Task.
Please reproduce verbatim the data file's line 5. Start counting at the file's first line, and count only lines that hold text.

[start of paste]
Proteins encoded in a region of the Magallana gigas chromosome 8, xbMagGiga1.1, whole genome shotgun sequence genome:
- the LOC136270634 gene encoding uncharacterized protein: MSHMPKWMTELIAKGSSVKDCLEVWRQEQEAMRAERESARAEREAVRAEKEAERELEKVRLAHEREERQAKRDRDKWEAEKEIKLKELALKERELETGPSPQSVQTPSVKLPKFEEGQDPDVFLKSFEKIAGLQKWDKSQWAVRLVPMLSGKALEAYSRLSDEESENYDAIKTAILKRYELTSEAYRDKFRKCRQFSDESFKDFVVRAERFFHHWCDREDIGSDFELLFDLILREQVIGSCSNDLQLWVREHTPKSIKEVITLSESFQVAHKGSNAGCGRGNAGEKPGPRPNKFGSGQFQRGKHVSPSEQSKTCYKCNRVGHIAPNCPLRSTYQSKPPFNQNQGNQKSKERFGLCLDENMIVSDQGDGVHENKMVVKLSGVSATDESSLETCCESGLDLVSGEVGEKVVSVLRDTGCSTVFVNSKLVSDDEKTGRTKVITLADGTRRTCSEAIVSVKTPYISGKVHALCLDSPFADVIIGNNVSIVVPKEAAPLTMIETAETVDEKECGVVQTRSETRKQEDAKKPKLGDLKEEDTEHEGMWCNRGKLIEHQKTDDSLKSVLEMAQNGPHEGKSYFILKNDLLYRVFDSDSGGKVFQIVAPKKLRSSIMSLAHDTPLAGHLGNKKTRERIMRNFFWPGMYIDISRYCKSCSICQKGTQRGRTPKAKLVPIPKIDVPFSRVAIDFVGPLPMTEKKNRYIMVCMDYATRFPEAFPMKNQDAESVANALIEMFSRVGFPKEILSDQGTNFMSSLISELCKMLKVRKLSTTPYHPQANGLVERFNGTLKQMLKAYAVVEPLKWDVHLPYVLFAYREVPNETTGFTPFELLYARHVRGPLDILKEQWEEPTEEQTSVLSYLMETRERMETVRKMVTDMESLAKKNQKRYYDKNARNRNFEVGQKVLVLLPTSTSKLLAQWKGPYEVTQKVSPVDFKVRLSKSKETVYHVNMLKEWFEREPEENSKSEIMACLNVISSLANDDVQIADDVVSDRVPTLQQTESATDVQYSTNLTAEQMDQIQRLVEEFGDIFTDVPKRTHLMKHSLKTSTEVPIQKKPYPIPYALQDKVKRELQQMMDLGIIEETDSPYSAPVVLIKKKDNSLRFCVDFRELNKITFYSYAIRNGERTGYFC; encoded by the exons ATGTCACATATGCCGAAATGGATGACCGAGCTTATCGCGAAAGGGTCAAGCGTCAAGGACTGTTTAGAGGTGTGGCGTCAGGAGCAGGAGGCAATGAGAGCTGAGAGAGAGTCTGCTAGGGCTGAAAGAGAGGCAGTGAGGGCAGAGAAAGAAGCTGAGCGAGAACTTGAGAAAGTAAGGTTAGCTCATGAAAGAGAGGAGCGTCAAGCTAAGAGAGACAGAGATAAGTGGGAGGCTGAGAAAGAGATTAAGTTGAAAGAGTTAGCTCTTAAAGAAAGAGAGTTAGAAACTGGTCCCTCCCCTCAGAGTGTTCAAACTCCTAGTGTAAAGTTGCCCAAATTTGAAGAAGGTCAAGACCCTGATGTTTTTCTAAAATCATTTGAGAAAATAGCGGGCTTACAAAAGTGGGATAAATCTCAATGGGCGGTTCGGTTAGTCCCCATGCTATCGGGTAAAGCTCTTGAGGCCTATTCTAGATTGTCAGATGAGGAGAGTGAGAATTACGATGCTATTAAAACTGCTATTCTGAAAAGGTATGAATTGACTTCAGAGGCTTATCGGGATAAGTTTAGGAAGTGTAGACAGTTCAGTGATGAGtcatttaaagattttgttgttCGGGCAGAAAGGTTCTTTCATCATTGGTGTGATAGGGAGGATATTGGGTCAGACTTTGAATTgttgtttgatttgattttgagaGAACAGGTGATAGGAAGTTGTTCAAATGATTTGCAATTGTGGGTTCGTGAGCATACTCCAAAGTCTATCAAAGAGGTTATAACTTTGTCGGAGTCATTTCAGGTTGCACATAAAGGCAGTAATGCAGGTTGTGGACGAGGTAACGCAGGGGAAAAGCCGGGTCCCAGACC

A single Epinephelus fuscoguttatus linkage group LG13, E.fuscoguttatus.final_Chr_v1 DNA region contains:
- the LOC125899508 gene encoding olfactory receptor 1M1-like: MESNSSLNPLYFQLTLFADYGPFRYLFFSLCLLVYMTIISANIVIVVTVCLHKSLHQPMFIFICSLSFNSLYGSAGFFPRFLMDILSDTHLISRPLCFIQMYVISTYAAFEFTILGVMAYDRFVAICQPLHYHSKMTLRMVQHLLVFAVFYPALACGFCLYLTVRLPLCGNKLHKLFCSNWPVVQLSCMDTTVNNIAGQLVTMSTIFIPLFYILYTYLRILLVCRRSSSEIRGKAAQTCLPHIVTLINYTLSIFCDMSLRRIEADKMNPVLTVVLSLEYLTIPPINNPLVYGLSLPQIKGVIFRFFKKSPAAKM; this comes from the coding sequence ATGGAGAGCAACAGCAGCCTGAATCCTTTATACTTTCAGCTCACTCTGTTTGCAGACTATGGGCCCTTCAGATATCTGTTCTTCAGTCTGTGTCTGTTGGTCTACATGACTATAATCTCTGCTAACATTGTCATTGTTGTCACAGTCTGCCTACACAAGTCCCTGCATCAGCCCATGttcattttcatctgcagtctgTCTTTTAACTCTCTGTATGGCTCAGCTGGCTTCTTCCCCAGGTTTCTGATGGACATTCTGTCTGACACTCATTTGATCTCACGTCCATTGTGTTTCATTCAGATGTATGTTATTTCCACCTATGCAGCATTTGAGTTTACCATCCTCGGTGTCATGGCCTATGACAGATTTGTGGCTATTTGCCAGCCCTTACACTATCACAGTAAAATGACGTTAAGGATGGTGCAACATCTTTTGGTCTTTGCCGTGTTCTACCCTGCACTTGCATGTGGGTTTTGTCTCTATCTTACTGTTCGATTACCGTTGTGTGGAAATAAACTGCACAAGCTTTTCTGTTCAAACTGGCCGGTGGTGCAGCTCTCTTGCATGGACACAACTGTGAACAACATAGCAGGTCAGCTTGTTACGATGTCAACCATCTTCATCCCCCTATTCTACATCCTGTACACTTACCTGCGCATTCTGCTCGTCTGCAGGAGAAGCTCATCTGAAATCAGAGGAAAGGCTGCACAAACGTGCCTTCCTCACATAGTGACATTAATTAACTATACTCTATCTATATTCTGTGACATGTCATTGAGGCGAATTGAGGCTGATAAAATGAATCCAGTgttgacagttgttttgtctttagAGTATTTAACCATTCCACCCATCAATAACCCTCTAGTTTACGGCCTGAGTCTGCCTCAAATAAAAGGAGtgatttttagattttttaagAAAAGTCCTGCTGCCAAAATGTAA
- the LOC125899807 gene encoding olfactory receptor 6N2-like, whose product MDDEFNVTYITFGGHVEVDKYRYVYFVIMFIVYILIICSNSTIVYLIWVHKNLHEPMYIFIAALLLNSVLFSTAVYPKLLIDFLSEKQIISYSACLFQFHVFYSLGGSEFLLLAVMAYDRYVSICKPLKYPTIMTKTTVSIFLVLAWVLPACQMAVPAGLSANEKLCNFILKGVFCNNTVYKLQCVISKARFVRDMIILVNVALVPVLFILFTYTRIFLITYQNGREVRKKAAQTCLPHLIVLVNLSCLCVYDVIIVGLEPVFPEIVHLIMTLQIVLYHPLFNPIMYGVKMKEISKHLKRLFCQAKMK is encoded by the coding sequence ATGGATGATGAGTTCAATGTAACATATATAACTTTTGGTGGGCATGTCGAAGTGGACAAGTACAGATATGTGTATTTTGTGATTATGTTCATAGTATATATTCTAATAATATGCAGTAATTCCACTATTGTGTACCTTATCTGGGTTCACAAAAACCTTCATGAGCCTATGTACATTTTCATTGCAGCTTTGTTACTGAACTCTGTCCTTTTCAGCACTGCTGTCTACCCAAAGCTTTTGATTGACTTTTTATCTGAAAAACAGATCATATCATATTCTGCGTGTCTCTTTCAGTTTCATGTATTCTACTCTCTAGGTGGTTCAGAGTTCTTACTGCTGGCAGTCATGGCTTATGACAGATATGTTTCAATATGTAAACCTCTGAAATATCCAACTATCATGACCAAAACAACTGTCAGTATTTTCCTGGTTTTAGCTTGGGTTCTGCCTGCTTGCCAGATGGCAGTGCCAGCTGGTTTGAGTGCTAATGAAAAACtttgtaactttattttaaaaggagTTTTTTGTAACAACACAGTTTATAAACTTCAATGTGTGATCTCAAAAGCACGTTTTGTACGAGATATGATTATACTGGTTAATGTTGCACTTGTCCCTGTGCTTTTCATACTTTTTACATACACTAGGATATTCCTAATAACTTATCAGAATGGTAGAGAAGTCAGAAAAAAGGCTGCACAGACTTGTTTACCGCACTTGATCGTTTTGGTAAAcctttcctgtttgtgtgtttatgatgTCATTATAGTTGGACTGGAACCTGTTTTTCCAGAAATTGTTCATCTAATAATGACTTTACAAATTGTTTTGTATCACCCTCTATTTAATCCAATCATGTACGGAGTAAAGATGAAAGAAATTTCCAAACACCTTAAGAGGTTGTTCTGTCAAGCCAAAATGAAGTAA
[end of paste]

- the LOC125899807 gene encoding olfactory receptor 6N2-like, whose product MDDEFNVTYITFGGHVEVDKYRYVYFVIMFIVYILIICSNSTIVYLIWVHKNLHEPMYIFIAALLLNSVLFSTAVYPKLLIDFLSEKQIISYSACLFQFHVFYSLGGSEFLLLAVMAYDRYVSICKPLKYPTIMTKTTVSIFLVLAWVLPACQMAVPAGLSANEKLCNFILKGVFCNNTVYKLQCVISKARFVRDMIILVNVALVPVLFILFTYTRIFLITYQNGREVRKKAAQTCLPHLIVLVNLSCLCVYDVIIVGLEPVFPEIVHLIMTLQIVLYHPLFNPIMYGVKMKEISKHLKRLFCQAKMK is encoded by the coding sequence ATGGATGATGAGTTCAATGTAACATATATAACTTTTGGTGGGCATGTCGAAGTGGACAAGTACAGATATGTGTATTTTGTGATTATGTTCATAGTATATATTCTAATAATATGCAGTAATTCCACTATTGTGTACCTTATCTGGGTTCACAAAAACCTTCATGAGCCTATGTACATTTTCATTGCAGCTTTGTTACTGAACTCTGTCCTTTTCAGCACTGCTGTCTACCCAAAGCTTTTGATTGACTTTTTATCTGAAAAACAGATCATATCATATTCTGCGTGTCTCTTTCAGTTTCATGTATTCTACTCTCTAGGTGGTTCAGAGTTCTTACTGCTGGCAGTCATGGCTTATGACAGATATGTTTCAATATGTAAACCTCTGAAATATCCAACTATCATGACCAAAACAACTGTCAGTATTTTCCTGGTTTTAGCTTGGGTTCTGCCTGCTTGCCAGATGGCAGTGCCAGCTGGTTTGAGTGCTAATGAAAAACtttgtaactttattttaaaaggagTTTTTTGTAACAACACAGTTTATAAACTTCAATGTGTGATCTCAAAAGCACGTTTTGTACGAGATATGATTATACTGGTTAATGTTGCACTTGTCCCTGTGCTTTTCATACTTTTTACATACACTAGGATATTCCTAATAACTTATCAGAATGGTAGAGAAGTCAGAAAAAAGGCTGCACAGACTTGTTTACCGCACTTGATCGTTTTGGTAAAcctttcctgtttgtgtgtttatgatgTCATTATAGTTGGACTGGAACCTGTTTTTCCAGAAATTGTTCATCTAATAATGACTTTACAAATTGTTTTGTATCACCCTCTATTTAATCCAATCATGTACGGAGTAAAGATGAAAGAAATTTCCAAACACCTTAAGAGGTTGTTCTGTCAAGCCAAAATGAAGTAA